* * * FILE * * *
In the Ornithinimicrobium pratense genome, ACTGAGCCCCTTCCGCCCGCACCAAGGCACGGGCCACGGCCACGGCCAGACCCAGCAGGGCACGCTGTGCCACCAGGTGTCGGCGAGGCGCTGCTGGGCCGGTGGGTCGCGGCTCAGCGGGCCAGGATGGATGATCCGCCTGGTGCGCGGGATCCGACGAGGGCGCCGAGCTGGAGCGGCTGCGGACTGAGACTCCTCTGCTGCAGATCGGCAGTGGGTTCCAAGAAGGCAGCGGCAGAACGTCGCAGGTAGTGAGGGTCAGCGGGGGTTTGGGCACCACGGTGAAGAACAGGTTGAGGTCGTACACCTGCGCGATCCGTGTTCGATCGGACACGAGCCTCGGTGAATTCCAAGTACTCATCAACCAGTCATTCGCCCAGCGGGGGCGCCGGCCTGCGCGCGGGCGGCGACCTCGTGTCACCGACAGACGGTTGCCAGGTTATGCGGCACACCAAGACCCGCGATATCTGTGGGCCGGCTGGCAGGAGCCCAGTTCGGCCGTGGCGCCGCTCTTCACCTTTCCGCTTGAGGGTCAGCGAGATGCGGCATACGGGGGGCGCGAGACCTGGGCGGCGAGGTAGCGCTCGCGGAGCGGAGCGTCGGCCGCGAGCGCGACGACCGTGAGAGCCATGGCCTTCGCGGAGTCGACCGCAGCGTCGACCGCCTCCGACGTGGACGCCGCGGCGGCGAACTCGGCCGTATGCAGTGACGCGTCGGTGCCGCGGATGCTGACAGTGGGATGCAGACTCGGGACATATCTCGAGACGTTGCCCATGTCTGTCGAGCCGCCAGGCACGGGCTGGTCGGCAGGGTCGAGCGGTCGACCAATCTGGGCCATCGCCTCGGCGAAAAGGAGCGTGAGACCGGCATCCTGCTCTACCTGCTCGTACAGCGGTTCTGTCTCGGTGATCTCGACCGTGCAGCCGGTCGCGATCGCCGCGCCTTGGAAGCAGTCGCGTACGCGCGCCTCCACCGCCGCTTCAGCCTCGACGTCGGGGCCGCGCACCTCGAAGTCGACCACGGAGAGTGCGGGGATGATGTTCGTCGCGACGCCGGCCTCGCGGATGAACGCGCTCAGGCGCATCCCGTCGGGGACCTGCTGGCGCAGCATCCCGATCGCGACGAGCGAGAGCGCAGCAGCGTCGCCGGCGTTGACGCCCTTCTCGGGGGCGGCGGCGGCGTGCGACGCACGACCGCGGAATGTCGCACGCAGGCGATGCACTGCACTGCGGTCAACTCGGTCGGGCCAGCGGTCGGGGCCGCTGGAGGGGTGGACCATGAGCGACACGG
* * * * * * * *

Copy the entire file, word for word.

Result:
In the Ornithinimicrobium pratense genome, ACTGAGCCCCTTCCGCCCGCACCAAGGCACGGGCCACGGCCACGGCCAGACCCAGCAGGGCACGCTGTGCCACCAGGTGTCGGCGAGGCGCTGCTGGGCCGGTGGGTCGCGGCTCAGCGGGCCAGGATGGATGATCCGCCTGGTGCGCGGGATCCGACGAGGGCGCCGAGCTGGAGCGGCTGCGGACTGAGACTCCTCTGCTGCAGATCGGCAGTGGGTTCCAAGAAGGCAGCGGCAGAACGTCGCAGGTAGTGAGGGTCAGCGGGGGTTTGGGCACCACGGTGAAGAACAGGTTGAGGTCGTACACCTGCGCGATCCGTGTTCGATCGGACACGAGCCTCGGTGAATTCCAAGTACTCATCAACCAGTCATTCGCCCAGCGGGGGCGCCGGCCTGCGCGCGGGCGGCGACCTCGTGTCACCGACAGACGGTTGCCAGGTTATGCGGCACACCAAGACCCGCGATATCTGTGGGCCGGCTGGCAGGAGCCCAGTTCGGCCGTGGCGCCGCTCTTCACCTTTCCGCTTGAGGGTCAGCGAGATGCGGCATACGGGGGGCGCGAGACCTGGGCGGCGAGGTAGCGCTCGCGGAGCGGAGCGTCGGCCGCGAGCGCGACGACCGTGAGAGCCATGGCCTTCGCGGAGTCGACCGCAGCGTCGACCGCCTCCGACGTGGACGCCGCGGCGGCGAACTCGGCCGTATGCAGTGACGCGTCGGTGCCGCGGATGCTGACAGTGGGATGCAGACTCGGGACATATCTCGAGACGTTGCCCATGTCTGTCGAGCCGCCAGGCACGGGCTGGTCGGCAGGGTCGAGCGGTCGACCAATCTGGGCCATCGCCTCGGCGAAAAGGAGCGTGAGACCGGCATCCTGCTCTACCTGCTCGTACAGCGGTTCTGTCTCGGTGATCTCGACCGTGCAGCCGGTCGCGATCGCCGCGCCTTGGAAGCAGTCGCGTACGCGCGCCTCCACCGCCGCTTCAGCCTCGACGTCGGGGCCGCGCACCTCGAAGTCGACCACGGAGAGTGCGGGGATGATGTTCGTCGCGACGCCGGCCTCGCGGATGAACGCGCTCAGGCGCATCCCGTCGGGGACCTGCTGGCGCAGCATCCCGATCGCGACGAGCGAGAGCGCAGCAGCGTCGCCGGCGTTGACGCCCTTCTCGGGGGCGGCGGCGGCGTGCGACGCACGACCGCGGAATGTCGCACGCAGGCGATGCACTGCACTGCGGTCAACTCGGTCGGGCCAGCGGTCGGGGCCGCTGGAGGGGTGGACCATGAGCGACACGG